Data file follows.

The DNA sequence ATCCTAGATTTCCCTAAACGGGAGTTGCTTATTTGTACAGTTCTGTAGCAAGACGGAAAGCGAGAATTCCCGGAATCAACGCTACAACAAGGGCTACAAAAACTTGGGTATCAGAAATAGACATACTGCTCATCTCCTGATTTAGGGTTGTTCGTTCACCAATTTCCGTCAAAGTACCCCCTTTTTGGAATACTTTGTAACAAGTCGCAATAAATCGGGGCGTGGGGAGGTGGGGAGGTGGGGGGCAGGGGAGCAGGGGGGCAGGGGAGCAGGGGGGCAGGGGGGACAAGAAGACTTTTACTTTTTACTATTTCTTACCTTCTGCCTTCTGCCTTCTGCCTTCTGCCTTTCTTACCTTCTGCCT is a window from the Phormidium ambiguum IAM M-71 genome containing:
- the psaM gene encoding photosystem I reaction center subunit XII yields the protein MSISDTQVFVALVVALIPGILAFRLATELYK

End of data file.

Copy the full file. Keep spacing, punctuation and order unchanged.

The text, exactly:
The DNA sequence ATCCTAGATTTCCCTAAACGGGAGTTGCTTATTTGTACAGTTCTGTAGCAAGACGGAAAGCGAGAATTCCCGGAATCAACGCTACAACAAGGGCTACAAAAACTTGGGTATCAGAAATAGACATACTGCTCATCTCCTGATTTAGGGTTGTTCGTTCACCAATTTCCGTCAAAGTACCCCCTTTTTGGAATACTTTGTAACAAGTCGCAATAAATCGGGGCGTGGGGAGGTGGGGAGGTGGGGGGCAGGGGAGCAGGGGGGCAGGGGAGCAGGGGGGCAGGGGGGACAAGAAGACTTTTACTTTTTACTATTTCTTACCTTCTGCCTTCTGCCTTCTGCCTTCTGCCTTTCTTACCTTCTGCCT is a window from the Phormidium ambiguum IAM M-71 genome containing:
- the psaM gene encoding photosystem I reaction center subunit XII yields the protein MSISDTQVFVALVVALIPGILAFRLATELYK